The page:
We’ve all had the experience of getting back to our car after a day of shopping at the mall and having to remove countless flyers from our windshield, promoting everything from weight loss to making money at home. A mere nuisance, their impact lasts only as long as it takes us to find the nearest garbage can.
But what if they were more than just a nuisance? Imagine driving the family down the 405 Freeway, on the way to a weekend at the beach.
You’re doing a nice seventy-five miles per hour, when all of a sudden a flyer appears—smack dab in the middle of the driver’s side windshield. Completely unnerving!
Advertisers would never think of doing that (assuming the laws of physics allowed it). Yet online, they’re doing something similar every day. For example: you’re browsing along, into paragraph three of that article on the Middle East, when you’re forced to stop, grab your mouse, and find the “close” button—because an animated ad has just sprung up onto your desktop, blocking the very words you arrived to read in the first place.
Why do we, as advertisers, think the public deserves this? What we’d never accept from advertisers in the physical world, we’re happy to lay on the public in the online counterpart. Does this really provide the user with an experience he’ll want to remember? Or is it just another annoyance in a sea of already diminished user experiences?
Occasionally, an advertiser will sponsor an entire TV show, and provide it without commercial interruption to the viewer, getting their sponsorship in before and after the event. The viewer’s quality of experience in these cases is always heightened, and the advertiser is often richly rewarded for taking this chance.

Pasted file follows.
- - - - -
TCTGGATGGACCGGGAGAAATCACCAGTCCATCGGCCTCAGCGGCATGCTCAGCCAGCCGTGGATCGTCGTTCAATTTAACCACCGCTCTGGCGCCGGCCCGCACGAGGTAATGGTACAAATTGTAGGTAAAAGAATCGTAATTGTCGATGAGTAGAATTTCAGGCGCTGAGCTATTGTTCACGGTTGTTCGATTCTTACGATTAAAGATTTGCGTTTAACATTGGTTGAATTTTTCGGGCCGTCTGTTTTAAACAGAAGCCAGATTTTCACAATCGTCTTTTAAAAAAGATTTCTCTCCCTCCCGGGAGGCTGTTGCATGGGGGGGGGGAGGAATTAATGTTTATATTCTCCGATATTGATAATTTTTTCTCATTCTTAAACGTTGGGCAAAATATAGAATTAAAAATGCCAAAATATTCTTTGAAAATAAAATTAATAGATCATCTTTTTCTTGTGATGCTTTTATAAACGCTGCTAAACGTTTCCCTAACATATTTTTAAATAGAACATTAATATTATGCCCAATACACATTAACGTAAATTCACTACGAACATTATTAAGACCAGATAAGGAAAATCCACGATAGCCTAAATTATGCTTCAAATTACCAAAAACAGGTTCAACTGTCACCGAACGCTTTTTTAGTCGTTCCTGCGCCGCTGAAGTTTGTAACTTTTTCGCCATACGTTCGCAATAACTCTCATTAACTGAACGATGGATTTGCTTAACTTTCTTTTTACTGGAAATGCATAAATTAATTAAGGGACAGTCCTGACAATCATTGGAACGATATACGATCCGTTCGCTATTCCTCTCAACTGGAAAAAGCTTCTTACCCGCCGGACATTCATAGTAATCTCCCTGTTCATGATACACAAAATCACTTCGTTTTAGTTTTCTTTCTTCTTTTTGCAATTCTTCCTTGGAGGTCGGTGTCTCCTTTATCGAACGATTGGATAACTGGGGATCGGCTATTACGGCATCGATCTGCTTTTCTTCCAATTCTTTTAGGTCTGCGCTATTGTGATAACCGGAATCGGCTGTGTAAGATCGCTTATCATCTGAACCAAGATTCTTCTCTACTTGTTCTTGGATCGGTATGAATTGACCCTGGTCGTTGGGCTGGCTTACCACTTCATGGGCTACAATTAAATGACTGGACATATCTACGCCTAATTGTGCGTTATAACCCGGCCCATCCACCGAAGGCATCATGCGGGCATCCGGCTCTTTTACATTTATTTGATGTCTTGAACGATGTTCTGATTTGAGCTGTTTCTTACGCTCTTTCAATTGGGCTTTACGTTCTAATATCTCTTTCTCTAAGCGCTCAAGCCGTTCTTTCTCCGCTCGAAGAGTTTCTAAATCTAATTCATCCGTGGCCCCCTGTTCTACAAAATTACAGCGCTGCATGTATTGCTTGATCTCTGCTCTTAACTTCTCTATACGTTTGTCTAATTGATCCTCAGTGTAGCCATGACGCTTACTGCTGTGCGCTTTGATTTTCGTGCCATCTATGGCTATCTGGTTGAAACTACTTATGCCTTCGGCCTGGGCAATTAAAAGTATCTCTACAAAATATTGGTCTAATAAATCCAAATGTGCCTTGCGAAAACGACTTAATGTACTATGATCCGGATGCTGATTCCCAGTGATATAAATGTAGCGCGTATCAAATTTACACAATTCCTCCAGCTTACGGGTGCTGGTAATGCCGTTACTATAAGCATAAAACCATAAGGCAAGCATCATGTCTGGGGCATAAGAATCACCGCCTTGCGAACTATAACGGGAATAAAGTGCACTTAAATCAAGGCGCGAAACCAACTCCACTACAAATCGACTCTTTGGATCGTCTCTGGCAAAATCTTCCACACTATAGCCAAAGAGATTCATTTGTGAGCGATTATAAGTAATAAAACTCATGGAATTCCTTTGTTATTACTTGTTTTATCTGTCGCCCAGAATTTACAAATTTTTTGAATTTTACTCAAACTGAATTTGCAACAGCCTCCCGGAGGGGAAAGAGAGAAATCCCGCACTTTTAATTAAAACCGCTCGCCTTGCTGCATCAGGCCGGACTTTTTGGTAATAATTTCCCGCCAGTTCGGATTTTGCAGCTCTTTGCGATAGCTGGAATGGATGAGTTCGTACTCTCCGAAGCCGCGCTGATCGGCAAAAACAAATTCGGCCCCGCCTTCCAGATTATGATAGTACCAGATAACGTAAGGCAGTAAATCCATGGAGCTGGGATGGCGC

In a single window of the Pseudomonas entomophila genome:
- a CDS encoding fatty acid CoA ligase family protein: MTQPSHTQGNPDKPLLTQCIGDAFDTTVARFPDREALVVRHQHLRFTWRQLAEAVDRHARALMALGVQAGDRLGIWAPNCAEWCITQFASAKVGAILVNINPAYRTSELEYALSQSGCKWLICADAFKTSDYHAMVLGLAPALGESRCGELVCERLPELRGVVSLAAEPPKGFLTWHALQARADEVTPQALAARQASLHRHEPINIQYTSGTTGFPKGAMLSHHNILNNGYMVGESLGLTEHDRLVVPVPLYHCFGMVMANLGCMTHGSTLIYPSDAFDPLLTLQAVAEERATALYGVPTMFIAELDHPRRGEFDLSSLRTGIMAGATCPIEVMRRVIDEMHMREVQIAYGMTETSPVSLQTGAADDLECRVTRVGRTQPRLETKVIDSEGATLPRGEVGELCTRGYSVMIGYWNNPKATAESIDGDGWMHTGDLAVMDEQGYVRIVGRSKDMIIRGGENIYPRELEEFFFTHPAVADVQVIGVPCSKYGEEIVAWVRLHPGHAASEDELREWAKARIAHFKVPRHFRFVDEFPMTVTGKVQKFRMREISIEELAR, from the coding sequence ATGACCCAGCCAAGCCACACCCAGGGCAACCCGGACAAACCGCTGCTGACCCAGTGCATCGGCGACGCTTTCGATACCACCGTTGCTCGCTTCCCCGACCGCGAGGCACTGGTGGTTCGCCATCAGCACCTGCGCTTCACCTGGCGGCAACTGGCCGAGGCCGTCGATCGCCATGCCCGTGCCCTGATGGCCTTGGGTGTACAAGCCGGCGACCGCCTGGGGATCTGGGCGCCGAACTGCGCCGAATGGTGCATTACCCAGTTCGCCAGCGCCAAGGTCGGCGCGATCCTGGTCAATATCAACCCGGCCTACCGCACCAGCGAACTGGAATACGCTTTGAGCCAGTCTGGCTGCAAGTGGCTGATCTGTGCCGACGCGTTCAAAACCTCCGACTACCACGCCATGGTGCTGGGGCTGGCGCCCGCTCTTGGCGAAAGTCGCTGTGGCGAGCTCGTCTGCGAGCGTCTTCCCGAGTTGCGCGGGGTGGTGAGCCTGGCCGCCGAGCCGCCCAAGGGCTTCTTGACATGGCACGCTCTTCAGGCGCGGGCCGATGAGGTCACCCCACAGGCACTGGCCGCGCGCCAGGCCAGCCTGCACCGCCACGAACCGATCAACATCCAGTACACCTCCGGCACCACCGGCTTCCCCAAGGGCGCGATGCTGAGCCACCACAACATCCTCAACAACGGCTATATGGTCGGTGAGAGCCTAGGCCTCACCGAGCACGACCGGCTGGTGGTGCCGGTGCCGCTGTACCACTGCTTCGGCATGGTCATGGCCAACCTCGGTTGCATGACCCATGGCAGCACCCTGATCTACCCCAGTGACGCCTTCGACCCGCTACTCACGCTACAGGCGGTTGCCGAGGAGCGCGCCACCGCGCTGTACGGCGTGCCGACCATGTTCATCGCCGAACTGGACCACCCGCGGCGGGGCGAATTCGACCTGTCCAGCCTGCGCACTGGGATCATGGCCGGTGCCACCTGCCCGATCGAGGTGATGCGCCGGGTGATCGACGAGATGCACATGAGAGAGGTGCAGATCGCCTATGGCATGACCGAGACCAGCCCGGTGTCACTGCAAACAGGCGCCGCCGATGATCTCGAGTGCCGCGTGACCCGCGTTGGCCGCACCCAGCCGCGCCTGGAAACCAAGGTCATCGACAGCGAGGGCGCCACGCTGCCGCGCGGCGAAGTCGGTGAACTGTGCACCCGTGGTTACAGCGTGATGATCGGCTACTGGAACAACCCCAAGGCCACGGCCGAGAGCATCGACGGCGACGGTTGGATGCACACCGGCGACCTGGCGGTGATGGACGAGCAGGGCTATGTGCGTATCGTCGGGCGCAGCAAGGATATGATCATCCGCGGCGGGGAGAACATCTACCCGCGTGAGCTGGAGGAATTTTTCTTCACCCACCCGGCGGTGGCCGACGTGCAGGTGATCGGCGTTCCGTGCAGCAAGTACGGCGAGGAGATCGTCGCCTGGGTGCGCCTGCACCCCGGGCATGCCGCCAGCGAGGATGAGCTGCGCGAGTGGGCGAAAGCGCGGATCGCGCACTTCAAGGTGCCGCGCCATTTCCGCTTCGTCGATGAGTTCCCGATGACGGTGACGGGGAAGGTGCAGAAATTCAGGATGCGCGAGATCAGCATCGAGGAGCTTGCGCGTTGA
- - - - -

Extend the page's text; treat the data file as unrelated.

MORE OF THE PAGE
The ability to do something quite similar exists on the web. So why are we not taking greater advantage of the opportunity? Some sites “get it,” from a user perspective. Both Salon and the Economist let you visit their sites for the day with the simple option of viewing a commercial prior to your entry. No fees, no pop-ups, nothing to diminish the user experience after the user has watched the forty-five second interactive commercial at the beginning of their experience.
Premium content that would otherwise cost the user a membership fee becomes available after an explicit relationship is established between the reader and the sponsor. Think of it as the bridge between fee and free.
The result? The advertiser gets guaranteed visibility, with immediate feedback and actionable results. Click-throughs in these cases tend to register much higher than the average. And the site is rewarded by a revenue model that works.
But most importantly, the viewer isn’t disillusioned or dismayed by the experience — in fact, quite the opposite may be true. Instead, the viewer watches the ad in a quid pro quo manner: his time has become currency, which is extremely valuable to the sponsor, and he trades it in exchange for content he would normally have to pay for. In the end, he gets to the very content he wants to see, and knows that the content will be viewed in a trouble-free, distraction-free environment.
The Internet is the only medium in which a truly accountable exchange of attention for content can be utilized — a key differentiator that print and broadcast will never achieve. Yet the majority of us remain in the windshield-flyer stage.
The viewer can be our friend — in fact, the viewer can be thrilled with us, our ads, our site partners, the whole process. The key is offering him a simple and honest choice: engage with the sponsor in exchange for valuable content, or purchase the content outright. Viewers can then choose to learn about the sponsor’s product, and not see it as an intrusion, but rather, as a welcome addition to their online experience.
Quite frankly, I’d take a welcome addition over an intrusion any day — especially at seventy-five miles per hour.